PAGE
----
Hence it will be much more useful if the existing  centralized food security system can be replaced by a decentralized system of procurement as well as allocations. Under this system decentralization goes down to the level of a big village or a cluster of smaller villages included in a panchayat. This cluster can also be formed on other basis depending on local conditions.

In this decentralized system a significant share of the food crops is procured by the government directly for use within this village. This is estimated on the basis of the  food requirements of ration shops ( PDS outlets), mid-day meal scheme , anganwadi and any other nutrition scheme such as Sabla( for adolescent girls) or any schemes of state government. This procurement takes place as per cropping patterns of the area. A food security committee of representatives of all sections of villagers including farmers, landless farm workers etc. and well-represented by women, should be formed to guide this process.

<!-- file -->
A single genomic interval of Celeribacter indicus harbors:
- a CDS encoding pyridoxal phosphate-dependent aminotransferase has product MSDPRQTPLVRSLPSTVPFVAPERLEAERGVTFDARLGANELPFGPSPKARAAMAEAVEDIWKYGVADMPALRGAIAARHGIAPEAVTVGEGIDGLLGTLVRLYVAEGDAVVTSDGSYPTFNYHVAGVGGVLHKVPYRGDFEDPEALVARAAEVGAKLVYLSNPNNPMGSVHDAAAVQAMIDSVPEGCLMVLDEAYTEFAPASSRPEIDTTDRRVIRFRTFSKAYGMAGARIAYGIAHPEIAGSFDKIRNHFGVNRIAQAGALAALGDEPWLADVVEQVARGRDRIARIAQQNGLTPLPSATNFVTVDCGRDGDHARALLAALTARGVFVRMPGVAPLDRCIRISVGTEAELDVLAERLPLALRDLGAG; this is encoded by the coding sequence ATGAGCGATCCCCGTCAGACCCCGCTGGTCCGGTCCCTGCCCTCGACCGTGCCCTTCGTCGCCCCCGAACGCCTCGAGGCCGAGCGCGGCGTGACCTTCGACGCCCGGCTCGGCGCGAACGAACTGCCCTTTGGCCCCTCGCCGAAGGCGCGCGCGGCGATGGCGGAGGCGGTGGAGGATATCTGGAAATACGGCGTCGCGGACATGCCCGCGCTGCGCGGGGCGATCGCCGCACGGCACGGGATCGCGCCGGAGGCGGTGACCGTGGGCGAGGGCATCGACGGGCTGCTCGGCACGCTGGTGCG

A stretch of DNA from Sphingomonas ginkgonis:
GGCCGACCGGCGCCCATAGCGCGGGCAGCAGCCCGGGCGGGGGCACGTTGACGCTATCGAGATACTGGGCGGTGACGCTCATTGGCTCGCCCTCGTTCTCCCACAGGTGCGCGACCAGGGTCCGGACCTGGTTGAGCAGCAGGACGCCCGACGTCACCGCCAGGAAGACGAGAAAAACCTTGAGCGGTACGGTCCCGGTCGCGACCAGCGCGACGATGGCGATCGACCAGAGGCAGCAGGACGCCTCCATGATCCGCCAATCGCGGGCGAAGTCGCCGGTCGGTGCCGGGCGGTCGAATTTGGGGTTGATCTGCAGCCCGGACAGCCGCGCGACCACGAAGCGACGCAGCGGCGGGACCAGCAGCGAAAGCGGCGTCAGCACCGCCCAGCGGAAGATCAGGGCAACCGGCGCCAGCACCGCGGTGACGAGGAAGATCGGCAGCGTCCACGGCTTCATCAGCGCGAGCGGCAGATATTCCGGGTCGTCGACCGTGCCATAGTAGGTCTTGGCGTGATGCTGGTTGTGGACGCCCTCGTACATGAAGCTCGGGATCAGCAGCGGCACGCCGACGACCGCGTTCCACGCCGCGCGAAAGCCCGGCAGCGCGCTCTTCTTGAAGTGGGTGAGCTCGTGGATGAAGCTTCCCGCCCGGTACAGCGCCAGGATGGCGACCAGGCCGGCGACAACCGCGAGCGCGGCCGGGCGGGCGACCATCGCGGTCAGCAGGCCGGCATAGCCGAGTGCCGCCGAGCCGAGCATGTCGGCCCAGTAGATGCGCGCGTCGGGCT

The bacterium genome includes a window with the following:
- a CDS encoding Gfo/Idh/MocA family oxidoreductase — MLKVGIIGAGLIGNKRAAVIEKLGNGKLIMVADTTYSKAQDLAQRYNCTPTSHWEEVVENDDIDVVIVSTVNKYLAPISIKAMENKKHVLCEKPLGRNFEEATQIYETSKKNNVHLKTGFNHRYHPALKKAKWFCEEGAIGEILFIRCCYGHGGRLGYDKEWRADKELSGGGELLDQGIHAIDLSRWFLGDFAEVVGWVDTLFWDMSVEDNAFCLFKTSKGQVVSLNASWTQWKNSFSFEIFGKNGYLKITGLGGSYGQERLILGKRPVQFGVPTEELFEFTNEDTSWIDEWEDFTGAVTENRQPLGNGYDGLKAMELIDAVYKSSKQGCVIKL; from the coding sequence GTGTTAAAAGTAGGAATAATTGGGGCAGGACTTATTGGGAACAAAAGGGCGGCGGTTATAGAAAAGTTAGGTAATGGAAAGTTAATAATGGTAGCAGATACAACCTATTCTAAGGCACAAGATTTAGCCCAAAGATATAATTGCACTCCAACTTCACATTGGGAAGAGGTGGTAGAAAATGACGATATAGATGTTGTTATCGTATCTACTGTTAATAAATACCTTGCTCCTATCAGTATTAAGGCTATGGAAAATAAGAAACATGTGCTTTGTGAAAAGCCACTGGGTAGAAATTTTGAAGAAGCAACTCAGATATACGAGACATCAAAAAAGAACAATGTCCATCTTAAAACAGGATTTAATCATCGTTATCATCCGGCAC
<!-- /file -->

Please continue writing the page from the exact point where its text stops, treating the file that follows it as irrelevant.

The procured food should be safely stored within the village ( or a cluster of smaller villages). Safe storage adequate for the village should be arranged. This should have a component of emergency and disaster relief as well. The allocations can then be made from time to time to PDS and nutrition schemes using transparent and participative systems.

The procurement and allocation of food grains (including pulses and millets) and oilseeds can take place three or four times a year depending on cropping patterns. On the other hand the procurement and allocation of perishable food items like vegetables will have to be probably on twice-a-week basis.

Of course the procurement by the government can also be in excess of this to meet city needs and for the bigger storages. The needs of cities must be met as far as  possible  from nearer villages. The needs of bigger storages must be met from more surplus districts with  favorable conditions for various main food items.